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    • How the Other Half Lifts: What Your Workout Says About Your Social Class

      Sociologists, it turns out, have studied these covert athletic biases. Carl Stempel, for example, writing in the International Review for the Sociology of Sport, argues that upper middle class Americans avoid “excessive displays of strength,” viewing the bodybuilder look as vulgar overcompensation for wounded manhood. The so-called dominant classes, Stempel writes—especially those like my friends and myself, richer in fancy degrees than in actual dollars—tend to express dominance through strenuous aerobic sports that display moral character, self-control, and self-development, rather than physical dominance. By chasing pure strength, in other words, packing on all that muscle, I had violated the unspoken prejudices—and dearly held self-definitions—of my social group.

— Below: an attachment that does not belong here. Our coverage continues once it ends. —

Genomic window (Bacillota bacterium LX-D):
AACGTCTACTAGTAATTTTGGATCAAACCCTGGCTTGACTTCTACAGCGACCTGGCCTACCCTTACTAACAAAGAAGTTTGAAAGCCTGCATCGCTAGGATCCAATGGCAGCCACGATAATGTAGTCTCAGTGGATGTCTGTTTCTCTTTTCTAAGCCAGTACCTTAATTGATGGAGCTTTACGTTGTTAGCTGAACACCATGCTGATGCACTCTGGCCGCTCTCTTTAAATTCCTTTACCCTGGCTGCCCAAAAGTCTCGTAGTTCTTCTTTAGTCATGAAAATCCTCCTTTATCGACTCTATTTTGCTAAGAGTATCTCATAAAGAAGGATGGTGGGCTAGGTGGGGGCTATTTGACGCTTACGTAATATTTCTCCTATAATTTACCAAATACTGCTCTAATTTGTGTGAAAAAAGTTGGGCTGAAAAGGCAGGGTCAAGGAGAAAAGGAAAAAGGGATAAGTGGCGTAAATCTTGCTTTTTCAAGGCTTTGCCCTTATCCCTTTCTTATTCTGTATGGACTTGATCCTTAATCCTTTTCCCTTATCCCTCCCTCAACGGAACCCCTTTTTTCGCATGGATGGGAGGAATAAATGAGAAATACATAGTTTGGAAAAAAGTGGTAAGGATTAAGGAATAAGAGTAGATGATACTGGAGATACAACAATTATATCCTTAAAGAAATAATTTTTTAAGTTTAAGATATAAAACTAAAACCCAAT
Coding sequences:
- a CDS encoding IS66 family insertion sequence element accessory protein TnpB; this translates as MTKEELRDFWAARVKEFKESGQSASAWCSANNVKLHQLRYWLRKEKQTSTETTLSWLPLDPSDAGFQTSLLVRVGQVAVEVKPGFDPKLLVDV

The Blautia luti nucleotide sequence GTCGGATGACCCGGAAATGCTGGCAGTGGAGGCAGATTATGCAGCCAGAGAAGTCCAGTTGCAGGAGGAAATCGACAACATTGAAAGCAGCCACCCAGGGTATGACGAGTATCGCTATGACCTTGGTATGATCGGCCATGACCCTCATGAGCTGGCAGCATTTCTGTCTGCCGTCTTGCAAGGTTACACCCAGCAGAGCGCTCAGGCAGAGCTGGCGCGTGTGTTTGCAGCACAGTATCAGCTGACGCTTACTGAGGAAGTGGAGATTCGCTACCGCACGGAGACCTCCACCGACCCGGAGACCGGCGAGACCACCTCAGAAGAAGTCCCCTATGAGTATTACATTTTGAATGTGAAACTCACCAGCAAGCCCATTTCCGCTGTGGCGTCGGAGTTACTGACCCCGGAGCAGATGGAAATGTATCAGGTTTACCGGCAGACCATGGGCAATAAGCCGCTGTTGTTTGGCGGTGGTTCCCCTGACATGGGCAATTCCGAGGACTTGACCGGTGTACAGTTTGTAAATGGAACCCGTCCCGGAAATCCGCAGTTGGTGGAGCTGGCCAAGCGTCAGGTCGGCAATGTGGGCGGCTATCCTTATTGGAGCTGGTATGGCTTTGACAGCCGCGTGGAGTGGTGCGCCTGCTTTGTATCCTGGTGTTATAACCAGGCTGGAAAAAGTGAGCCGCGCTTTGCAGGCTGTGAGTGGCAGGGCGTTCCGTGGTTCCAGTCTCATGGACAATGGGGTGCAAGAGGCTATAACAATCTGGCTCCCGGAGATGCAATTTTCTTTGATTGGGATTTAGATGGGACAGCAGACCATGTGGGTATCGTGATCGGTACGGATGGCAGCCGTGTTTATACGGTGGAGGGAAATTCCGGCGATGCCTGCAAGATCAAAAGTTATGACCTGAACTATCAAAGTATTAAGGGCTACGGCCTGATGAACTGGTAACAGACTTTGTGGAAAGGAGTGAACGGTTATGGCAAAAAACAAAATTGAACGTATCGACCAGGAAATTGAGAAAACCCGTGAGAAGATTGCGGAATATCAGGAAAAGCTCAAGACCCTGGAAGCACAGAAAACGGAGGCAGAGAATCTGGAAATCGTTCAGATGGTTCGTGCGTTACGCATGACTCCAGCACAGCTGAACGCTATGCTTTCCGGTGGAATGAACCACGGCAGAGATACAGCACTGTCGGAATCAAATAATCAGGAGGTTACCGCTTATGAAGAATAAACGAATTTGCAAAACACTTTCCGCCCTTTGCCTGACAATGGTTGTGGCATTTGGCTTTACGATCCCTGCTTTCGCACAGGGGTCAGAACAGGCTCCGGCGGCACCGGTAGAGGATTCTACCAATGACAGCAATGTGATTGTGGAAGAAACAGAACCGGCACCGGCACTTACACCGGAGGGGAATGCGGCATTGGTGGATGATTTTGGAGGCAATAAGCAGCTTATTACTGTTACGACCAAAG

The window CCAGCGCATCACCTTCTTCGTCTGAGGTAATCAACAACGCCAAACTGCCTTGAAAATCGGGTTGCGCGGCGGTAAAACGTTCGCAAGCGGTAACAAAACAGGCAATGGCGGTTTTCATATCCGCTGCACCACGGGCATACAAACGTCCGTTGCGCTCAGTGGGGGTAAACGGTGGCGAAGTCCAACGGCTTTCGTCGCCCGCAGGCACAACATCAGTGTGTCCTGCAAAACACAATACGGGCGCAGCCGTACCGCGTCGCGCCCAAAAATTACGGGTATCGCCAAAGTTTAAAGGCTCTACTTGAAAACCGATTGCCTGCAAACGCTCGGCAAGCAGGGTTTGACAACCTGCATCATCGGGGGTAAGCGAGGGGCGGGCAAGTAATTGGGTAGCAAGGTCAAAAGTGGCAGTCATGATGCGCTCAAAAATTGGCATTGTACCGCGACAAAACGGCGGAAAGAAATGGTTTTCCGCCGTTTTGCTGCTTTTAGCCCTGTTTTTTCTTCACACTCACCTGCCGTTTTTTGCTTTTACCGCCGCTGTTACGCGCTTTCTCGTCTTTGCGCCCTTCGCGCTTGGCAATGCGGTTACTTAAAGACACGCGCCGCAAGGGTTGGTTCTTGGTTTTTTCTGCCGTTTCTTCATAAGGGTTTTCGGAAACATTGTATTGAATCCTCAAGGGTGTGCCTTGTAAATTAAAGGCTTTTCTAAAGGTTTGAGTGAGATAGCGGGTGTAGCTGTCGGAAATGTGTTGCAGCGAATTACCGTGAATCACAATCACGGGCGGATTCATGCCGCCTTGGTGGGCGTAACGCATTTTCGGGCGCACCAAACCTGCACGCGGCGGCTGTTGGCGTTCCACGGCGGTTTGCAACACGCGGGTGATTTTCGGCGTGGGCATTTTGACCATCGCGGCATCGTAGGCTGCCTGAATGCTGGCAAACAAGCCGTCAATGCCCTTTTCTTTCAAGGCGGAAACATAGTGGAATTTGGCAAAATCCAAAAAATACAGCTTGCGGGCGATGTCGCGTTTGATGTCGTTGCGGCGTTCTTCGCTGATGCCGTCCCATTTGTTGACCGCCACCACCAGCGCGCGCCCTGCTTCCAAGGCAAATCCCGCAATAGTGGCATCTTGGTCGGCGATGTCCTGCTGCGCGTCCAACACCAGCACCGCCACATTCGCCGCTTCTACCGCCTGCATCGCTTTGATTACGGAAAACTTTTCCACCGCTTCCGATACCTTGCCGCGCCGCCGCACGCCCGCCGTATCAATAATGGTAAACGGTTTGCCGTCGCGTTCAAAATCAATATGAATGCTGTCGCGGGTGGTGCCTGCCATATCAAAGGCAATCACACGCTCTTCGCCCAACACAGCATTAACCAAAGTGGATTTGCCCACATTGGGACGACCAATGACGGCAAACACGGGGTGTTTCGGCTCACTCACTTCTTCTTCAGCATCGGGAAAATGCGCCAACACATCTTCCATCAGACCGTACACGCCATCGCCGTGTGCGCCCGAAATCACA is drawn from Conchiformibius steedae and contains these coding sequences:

• The Squat: The Universal Movement

      The Squat is a universal movement that all physical art forms share...

    • Even Just A Little Weight Training Increases Fat Burning

      Even if you only do a very small amount of weight training you increase your fat burning – not while you’re training, but when you rest. American sports scientists have shown this for the first time in a study on the long-term effects of weight training.